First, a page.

In 1927 the Radio Act of 1927, superseded the Radio Act of 1912 and created the Federal Radio Commission. The word "amateur" is used for the first time in a Federal Statute. The Federal Radio Commission was replaced by the the Federal Communications Commission (FCC) in 1934.

In order to get a license from the FCC to operate a ham radio a user must take a test. There are three different levels of licenses - the Technician License, the General License and the Extra license. You must earn them in order.

According to Setzler, the test for the Technician License is very simple and about anyone can pass it. At one time the FCC required some knowledge of Morse code but that is no longer the case.

Why do ham radio operators use ham radios instead of talking on the telephone or via the Internet?

“It’s all about the thrill of the contact – I keep an electronic log book with the names of people I talk to and their locations,” Setzler said. “Just since last week I’ve talked to people in Brazil, Italy, United States, Puerto Rico, Poland, Canary Islands, Columbia and Wales.”

You might think the language barrier may be a problem but according to Setzler most ham radio operators in foreign countries can speak enough English to get by to make contacts.

There are contests run almost daily sponsored by amateur radio societies, radio clubs, or radio enthusiast magazines. The goal of the contest is for an individual or a team operating an amateur radio station to contact as many other amateur radio stations as possible in a given period of time and exchange information.

There are two types of hams making contacts – those that are just trying to establish contact and they are only in contact for a minute or two and those that want to “rag chew” – a term that used for a longer conversation between operators.

Fulbright shared that he recently talked to an operator in Bombay, India for about an hour and a half and they didn’t miss a word.

Radio waves, like light waves and all other forms of electromagnetic radiation, normally travel in straight lines. This does not happen all the time, because long distance communication depends on radio waves traveling beyond the horizon. Sometimes radio waves travel (or propagate) in other than straight-line paths. This is a relatively complicated subject.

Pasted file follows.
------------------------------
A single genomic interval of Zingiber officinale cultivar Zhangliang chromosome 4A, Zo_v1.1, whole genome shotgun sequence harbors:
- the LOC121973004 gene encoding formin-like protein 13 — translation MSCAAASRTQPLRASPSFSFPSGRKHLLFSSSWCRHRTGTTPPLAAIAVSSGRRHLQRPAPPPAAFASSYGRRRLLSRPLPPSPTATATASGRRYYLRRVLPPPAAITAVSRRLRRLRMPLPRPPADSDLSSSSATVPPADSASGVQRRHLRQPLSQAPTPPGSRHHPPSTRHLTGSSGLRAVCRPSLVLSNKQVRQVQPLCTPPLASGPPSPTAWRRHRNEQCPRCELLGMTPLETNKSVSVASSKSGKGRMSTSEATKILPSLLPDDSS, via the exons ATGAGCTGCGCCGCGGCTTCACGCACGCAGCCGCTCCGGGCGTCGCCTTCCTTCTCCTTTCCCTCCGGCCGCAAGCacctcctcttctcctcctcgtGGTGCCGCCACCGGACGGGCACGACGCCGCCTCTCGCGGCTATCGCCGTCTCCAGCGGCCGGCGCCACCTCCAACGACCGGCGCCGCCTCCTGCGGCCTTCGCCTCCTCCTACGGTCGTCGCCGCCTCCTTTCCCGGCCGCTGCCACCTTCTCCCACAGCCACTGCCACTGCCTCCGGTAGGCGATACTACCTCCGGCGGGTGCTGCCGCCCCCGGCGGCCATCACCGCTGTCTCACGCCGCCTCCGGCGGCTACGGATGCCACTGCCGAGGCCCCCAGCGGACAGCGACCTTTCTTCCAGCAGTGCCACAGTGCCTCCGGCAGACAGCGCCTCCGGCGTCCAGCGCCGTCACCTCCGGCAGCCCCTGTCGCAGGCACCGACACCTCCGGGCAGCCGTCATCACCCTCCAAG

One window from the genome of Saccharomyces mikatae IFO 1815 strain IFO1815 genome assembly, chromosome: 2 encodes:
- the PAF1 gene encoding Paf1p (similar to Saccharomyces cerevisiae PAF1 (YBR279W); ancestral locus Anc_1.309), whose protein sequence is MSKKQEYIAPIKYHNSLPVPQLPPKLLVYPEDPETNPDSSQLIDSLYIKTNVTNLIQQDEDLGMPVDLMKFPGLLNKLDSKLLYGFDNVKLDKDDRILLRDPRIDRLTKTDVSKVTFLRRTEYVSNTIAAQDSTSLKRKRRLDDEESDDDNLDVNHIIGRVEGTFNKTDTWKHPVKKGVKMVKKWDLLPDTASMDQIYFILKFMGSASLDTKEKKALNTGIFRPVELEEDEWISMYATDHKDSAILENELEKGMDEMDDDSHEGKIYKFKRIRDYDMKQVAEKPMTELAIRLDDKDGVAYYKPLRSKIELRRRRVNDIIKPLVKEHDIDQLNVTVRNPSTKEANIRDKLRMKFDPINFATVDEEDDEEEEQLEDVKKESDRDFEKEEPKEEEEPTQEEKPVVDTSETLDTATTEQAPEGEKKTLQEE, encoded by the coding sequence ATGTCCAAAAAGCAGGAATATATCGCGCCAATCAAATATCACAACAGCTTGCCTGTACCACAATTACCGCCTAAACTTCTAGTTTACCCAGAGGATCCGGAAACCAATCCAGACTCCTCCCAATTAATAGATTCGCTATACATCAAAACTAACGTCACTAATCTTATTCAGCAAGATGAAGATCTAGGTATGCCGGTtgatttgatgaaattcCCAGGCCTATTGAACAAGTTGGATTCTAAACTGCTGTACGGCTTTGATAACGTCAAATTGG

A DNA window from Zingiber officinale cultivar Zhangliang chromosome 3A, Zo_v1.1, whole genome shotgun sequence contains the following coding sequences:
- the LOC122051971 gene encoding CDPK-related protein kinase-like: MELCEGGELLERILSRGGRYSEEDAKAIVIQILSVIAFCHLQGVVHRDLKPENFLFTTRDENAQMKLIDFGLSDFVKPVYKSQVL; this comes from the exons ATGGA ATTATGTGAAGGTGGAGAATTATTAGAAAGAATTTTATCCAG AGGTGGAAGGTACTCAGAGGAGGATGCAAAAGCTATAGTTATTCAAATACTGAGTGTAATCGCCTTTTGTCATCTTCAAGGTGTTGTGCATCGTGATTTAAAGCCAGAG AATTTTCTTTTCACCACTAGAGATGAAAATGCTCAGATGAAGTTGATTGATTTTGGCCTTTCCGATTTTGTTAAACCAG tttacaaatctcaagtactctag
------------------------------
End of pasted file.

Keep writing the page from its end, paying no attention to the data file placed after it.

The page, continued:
“Essentially, propagation is the ability of the radio station to get where you want to go,” Setzler said. “Certain frequency ranges work better at certain distances – all of them work better at certain times of day or night depending upon where the sun is on the globe. Different times of year also make a difference.

“Long distance communication – anywhere from a couple of hundred miles on out are based on signals bouncing off the ionosphere and coming back down. Solar activities affect the ionosphere. Most people do not know this – but hams will tell you right quick what the grey lines are.”
The "grey line" is a band around the Earth that separates daylight from darkness.

“It’s sort of like hunting for Easter eggs, you never know if you are going to find a good one or not,” Walker said. “It might be a good contact or it might be a really lousy contact.”

All three gentlemen stress that they are “amateurs” not professionals. They cannot charge anyone for the use of their radios.

Not long ago a local church contacted Fulbright when they found out he was a ham radio operator. Their pastor was in Costa Rico and numerous members of the church requested that he contact the pastor via “phone patch.” He was offered payment for doing this but he said he couldn’t accept it.